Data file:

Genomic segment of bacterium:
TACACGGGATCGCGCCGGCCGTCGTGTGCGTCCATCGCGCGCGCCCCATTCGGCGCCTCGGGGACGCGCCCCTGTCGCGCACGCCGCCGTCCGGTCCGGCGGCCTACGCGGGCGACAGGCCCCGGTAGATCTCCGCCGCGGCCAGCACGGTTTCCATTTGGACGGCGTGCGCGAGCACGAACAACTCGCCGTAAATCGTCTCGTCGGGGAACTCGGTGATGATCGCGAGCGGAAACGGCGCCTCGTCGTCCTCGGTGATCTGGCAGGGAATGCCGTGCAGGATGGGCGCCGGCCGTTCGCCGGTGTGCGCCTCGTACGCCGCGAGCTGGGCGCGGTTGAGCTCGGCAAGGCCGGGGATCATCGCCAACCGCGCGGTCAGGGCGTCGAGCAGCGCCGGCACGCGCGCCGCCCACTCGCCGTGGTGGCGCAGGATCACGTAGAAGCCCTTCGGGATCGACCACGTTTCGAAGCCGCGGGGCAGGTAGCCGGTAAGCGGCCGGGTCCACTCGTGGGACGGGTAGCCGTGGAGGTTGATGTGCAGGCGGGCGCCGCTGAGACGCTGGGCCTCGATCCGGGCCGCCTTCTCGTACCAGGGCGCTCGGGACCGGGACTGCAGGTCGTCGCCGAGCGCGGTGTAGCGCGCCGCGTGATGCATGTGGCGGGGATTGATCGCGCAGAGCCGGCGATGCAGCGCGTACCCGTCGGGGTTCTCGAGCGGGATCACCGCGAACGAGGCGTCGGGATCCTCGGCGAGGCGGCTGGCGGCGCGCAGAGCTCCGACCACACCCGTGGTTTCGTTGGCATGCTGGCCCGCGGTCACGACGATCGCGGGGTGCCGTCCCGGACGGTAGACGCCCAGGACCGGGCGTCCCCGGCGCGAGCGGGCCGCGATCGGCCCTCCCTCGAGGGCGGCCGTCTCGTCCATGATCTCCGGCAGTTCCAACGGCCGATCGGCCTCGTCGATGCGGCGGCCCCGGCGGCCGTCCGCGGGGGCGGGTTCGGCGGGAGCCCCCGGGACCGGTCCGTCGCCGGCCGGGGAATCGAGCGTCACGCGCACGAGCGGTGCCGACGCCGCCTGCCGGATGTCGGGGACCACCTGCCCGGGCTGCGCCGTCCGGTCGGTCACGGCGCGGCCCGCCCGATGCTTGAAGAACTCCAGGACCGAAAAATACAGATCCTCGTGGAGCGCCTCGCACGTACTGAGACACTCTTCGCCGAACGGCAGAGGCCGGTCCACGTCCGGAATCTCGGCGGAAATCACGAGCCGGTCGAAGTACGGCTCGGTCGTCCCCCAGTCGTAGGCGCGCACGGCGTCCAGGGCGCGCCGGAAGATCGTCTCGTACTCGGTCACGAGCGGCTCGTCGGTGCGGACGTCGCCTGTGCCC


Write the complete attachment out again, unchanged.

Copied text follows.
Genomic segment of bacterium:
TACACGGGATCGCGCCGGCCGTCGTGTGCGTCCATCGCGCGCGCCCCATTCGGCGCCTCGGGGACGCGCCCCTGTCGCGCACGCCGCCGTCCGGTCCGGCGGCCTACGCGGGCGACAGGCCCCGGTAGATCTCCGCCGCGGCCAGCACGGTTTCCATTTGGACGGCGTGCGCGAGCACGAACAACTCGCCGTAAATCGTCTCGTCGGGGAACTCGGTGATGATCGCGAGCGGAAACGGCGCCTCGTCGTCCTCGGTGATCTGGCAGGGAATGCCGTGCAGGATGGGCGCCGGCCGTTCGCCGGTGTGCGCCTCGTACGCCGCGAGCTGGGCGCGGTTGAGCTCGGCAAGGCCGGGGATCATCGCCAACCGCGCGGTCAGGGCGTCGAGCAGCGCCGGCACGCGCGCCGCCCACTCGCCGTGGTGGCGCAGGATCACGTAGAAGCCCTTCGGGATCGACCACGTTTCGAAGCCGCGGGGCAGGTAGCCGGTAAGCGGCCGGGTCCACTCGTGGGACGGGTAGCCGTGGAGGTTGATGTGCAGGCGGGCGCCGCTGAGACGCTGGGCCTCGATCCGGGCCGCCTTCTCGTACCAGGGCGCTCGGGACCGGGACTGCAGGTCGTCGCCGAGCGCGGTGTAGCGCGCCGCGTGATGCATGTGGCGGGGATTGATCGCGCAGAGCCGGCGATGCAGCGCGTACCCGTCGGGGTTCTCGAGCGGGATCACCGCGAACGAGGCGTCGGGATCCTCGGCGAGGCGGCTGGCGGCGCGCAGAGCTCCGACCACACCCGTGGTTTCGTTGGCATGCTGGCCCGCGGTCACGACGATCGCGGGGTGCCGTCCCGGACGGTAGACGCCCAGGACCGGGCGTCCCCGGCGCGAGCGGGCCGCGATCGGCCCTCCCTCGAGGGCGGCCGTCTCGTCCATGATCTCCGGCAGTTCCAACGGCCGATCGGCCTCGTCGATGCGGCGGCCCCGGCGGCCGTCCGCGGGGGCGGGTTCGGCGGGAGCCCCCGGGACCGGTCCGTCGCCGGCCGGGGAATCGAGCGTCACGCGCACGAGCGGTGCCGACGCCGCCTGCCGGATGTCGGGGACCACCTGCCCGGGCTGCGCCGTCCGGTCGGTCACGGCGCGGCCCGCCCGATGCTTGAAGAACTCCAGGACCGAAAAATACAGATCCTCGTGGAGCGCCTCGCACGTACTGAGACACTCTTCGCCGAACGGCAGAGGCCGGTCCACGTCCGGAATCTCGGCGGAAATCACGAGCCGGTCGAAGTACGGCTCGGTCGTCCCCCAGTCGTAGGCGCGCACGGCGTCCAGGGCGCGCCGGAAGATCGTCTCGTACTCGGTCACGAGCGGCTCGTCGGTGCGGACGTCGCCTGTGCCC